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Elijah Yeoman (1849 - 1930) A notable photographer who worked from these premises, 13 Galgate, until his retirement in 1914, producing photographs which increased the fame of Teesdale's scenery in late Victorian times.

13 Galgate, Barnard Castle, United Kingdom

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Near here stood the boundary stone of the cattle market. Formerly held at the widest part of Galgate.

27 Galgate, Barnard Castle, United Kingdom

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Former residence of surgeon Edward Nixon, surgeon for nearly 50 years to the Durham Militia (later 4th Durham Light Infantry). He first served in the Coldstream Guards under the Duke of Wellington in the Peninsular War.

1 King Street, Barnard Castle, United Kingdom

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Abraham Hilton, native of this town, and a notable personality and benefactor of the poor, lived here until his death in 1902, aged 87. His name survives in the Hilton Charities.

33 Galgate, Barnard Castle, United Kingdom

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Nos. 57 & 59, as one house, were the residence of the historian William Hutchinson, author of "History and Antiquities of the County Palatine of Durham" (1786). He died here in 1814, aged 82. His wife and his wife's initials are cut in the weather vane on No. 57.

59 Galgate, Barnard Castle, United Kingdom

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Formerly the residence of Sir Roderick Murchison, twice President of The Royal Geographical Society. He died in 1871, aged 79, a great geologist and explorer. A town in New Zealand, falls on the Nile, a mountain range and river in Australia and a sound in Greenland are all named after him.

21 Galgate, Barnard Castle, United Kingdom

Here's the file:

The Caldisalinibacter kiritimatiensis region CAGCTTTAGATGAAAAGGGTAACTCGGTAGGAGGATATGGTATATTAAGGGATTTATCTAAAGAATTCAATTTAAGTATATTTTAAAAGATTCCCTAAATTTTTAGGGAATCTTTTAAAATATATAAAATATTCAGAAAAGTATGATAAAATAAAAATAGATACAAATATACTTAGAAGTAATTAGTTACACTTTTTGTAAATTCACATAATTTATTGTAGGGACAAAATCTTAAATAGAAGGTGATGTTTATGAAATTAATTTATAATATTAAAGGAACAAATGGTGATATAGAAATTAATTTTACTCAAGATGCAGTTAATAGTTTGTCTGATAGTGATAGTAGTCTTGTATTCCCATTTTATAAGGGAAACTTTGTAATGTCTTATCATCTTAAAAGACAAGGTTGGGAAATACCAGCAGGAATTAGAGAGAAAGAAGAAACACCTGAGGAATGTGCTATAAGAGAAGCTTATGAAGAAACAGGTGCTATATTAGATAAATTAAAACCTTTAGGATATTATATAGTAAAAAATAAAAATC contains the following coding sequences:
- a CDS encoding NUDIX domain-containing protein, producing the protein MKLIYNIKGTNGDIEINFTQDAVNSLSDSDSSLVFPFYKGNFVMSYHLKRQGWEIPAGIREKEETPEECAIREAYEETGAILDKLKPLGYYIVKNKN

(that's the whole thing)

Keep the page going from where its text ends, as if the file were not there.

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This house is the birthplace (30 July 1909) of Cyril Northcote Parkinson, author, Professor of various universities and discoverer of Parkinson's Law which reads: 'Work expands so as to fill the time available for its completion'.

45 Galgate, Barnard Castle, United Kingdom

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Low Mill Foundry, owned by WM.Smith & Co., stood on this site from 1869 - 1991. The company, which began in 1867, took the name of "Low" Mill from its original premises which had been a riverside watermill, situated lower downstream than Barnard Castle's other industrial sites.

10 Hall Street, Barnard Castle, United Kingdom

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The first edition of the Darlington & Stockton Times was published from this building on 2nd October 1847. In the following year the offices transferred to Darlington.

23 Horsemarket, Barnard Castle, United Kingdom

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The site of the old store house and hospital of the Durham Militia in 1759 and for many years afterwards.

26 Horsemarket, Barnard Castle, United Kingdom

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In the mid-nineteenth century this building was the town's Post Office: later it became the Conservative Club.

31 Horsemarket, Barnard Castle, United Kingdom